The Art Bar

For anyone who grew up outside of New York – and spent their youth idealizing its culture – likely spent a good amount of time idealizing the bars, restaurants and coffee shops where this culture was born. Places where artists and musicians met to seek refuge from the hardships of the glamorous, unforgiving city, forming the breeding ground for its enchanting cultural mythology.

For anyone who grew up outside of New York – and spent their youth idealizing its culture – likely spent a good amount of time idealizing the bars, restaurants and coffee shops where this culture was born. Places where artists and musicians met to seek refuge from the hardships of the glamorous, unforgiving city, forming the breeding ground for its enchanting cultural mythology.

In a city like New York, restaurants and bars exist as sort-of public living rooms. Most of us are cooped up in tiny apartments, desperate for some kind of release against the rather competitive and feisty little backdrop of the city. In the art world, much of the work comes in the form of communication; you make connections, you talk to people, you meet people, you exchange ideas, and—hopefully—you gain knowledge and fuel for your own work and creativity. Of course, a bar becomes an art bar when the artists frequent it, but often, like in the case of original 60s art bar Max’s Kansas City, that bar is specifically created as a refuge for its artists.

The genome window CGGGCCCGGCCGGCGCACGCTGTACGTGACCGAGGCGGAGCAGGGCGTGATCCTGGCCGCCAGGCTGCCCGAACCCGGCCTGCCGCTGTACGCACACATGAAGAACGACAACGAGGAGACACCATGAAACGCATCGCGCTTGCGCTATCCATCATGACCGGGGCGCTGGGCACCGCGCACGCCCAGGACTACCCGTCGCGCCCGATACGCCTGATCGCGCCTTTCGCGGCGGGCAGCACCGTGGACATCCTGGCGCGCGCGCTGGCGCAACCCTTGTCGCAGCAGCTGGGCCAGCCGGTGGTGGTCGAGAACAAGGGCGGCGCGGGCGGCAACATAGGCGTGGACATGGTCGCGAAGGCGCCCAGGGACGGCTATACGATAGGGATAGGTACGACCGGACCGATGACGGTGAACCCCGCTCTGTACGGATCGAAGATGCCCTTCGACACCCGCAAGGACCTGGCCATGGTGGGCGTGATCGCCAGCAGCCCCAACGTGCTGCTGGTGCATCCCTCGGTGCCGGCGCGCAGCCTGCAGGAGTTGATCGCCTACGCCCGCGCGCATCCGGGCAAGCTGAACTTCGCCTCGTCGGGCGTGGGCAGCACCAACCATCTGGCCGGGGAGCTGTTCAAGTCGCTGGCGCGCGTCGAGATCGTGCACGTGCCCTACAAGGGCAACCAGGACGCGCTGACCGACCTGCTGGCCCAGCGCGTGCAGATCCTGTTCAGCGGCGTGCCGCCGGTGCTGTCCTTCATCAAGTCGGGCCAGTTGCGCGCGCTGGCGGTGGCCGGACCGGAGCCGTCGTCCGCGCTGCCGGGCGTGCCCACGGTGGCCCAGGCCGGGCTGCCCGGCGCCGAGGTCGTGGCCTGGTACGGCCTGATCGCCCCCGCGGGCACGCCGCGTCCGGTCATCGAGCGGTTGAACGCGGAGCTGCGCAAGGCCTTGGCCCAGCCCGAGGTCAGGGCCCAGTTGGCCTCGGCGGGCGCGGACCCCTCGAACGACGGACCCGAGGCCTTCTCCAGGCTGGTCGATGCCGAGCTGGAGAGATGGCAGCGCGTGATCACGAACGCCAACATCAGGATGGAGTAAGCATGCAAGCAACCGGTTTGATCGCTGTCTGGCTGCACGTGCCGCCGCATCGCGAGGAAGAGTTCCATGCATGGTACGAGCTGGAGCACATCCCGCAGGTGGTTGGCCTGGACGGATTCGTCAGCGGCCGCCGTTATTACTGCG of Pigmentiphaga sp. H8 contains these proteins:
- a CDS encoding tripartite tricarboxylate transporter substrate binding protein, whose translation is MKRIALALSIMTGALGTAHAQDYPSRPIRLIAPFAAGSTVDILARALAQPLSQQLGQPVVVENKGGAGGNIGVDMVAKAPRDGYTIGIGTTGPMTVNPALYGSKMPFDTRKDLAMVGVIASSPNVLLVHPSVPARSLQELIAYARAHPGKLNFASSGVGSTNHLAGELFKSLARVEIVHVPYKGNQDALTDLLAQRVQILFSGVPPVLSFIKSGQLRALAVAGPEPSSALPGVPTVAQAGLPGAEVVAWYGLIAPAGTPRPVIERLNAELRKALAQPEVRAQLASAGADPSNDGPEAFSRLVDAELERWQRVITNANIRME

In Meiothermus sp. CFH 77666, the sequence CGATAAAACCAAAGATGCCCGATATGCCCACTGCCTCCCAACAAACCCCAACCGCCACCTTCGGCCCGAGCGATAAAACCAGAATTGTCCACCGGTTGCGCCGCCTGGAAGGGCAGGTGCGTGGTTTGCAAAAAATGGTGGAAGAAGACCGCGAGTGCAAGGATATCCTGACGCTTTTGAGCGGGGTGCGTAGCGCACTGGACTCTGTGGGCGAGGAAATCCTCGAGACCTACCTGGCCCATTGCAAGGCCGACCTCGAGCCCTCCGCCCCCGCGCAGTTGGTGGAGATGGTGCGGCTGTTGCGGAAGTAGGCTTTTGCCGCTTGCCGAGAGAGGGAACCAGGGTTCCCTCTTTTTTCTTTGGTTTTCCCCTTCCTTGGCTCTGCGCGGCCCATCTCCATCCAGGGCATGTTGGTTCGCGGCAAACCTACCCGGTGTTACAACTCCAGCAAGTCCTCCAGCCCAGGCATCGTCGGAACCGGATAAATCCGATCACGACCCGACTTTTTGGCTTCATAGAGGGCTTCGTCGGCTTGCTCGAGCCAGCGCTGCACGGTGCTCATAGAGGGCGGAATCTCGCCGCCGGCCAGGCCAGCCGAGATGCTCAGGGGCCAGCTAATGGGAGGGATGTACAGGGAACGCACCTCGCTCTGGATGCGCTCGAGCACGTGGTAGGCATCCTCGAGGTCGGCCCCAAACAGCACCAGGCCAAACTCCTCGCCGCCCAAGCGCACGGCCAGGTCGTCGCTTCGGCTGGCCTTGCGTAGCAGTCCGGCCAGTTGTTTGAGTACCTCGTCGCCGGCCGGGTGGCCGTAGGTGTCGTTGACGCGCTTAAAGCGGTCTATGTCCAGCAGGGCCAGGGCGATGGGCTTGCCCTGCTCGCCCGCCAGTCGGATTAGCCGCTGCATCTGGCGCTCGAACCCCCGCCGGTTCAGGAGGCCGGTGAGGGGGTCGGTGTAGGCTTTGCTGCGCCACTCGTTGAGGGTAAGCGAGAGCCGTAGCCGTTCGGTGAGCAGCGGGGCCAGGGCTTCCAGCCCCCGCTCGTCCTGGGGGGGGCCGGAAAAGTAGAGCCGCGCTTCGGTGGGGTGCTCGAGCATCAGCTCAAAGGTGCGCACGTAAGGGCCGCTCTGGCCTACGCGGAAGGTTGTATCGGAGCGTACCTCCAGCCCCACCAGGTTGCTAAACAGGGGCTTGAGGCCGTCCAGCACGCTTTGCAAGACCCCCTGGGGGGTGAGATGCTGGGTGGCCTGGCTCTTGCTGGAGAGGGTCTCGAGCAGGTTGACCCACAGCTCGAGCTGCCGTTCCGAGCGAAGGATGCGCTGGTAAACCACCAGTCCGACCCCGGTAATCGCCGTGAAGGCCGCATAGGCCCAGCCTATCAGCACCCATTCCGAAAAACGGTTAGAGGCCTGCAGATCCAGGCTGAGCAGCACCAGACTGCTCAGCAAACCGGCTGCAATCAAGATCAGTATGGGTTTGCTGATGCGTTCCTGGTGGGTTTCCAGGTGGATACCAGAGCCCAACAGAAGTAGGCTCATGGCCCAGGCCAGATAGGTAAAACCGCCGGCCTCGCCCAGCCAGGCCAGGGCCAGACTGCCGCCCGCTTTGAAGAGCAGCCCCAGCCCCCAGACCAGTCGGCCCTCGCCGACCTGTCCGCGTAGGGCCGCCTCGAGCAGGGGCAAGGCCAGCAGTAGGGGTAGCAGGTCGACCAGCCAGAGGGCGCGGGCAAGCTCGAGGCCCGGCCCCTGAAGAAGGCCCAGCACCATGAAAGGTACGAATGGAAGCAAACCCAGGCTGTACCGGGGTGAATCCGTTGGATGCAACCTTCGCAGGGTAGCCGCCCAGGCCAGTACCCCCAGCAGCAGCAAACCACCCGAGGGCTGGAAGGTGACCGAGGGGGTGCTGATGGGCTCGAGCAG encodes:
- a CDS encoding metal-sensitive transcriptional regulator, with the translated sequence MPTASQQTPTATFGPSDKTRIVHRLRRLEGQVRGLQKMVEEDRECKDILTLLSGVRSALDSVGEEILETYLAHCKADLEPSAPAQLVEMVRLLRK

Mickey Ruskin, owner of Max’s, would even present free food for artists who didn’t have the money for it as well as offer open tabs in exchange for artwork, turning away anyone who seemed to be from “out-of-town” or out of the community in which art and creating art was the central focus.

Source: Max’s Kansas City

In the West Village, the aptly named Art Bar offers a celebration of the artist culture so intrinsic to experiencing the downtown New York scene. While not an exclusive members-only place of the past, Art Bar is a bar that promotes art and artist culture as its main purpose, paying tribute to the role art has been playing in New York’s history and also opens its doors to out-of-towners looking to experience its cozy, aesthetically-minded hideaway.

Source: Merchants Hospitality

For over 20 years, residents and tourists alike have frequented the spot that—in addition to offering a rather lively front bar—boasts a particularly seductive backroom complete with a working fireplace, and rotating gallery exhibits from strictly local artists. Art Bar offers a daily happy hour alongside impressive seasonal specialty cocktails and a menu with significant vegetarian options. A digital jukebox with a wide selection and a late-night kitchen only boosts the appeal of this bar that successfully lives up to its name.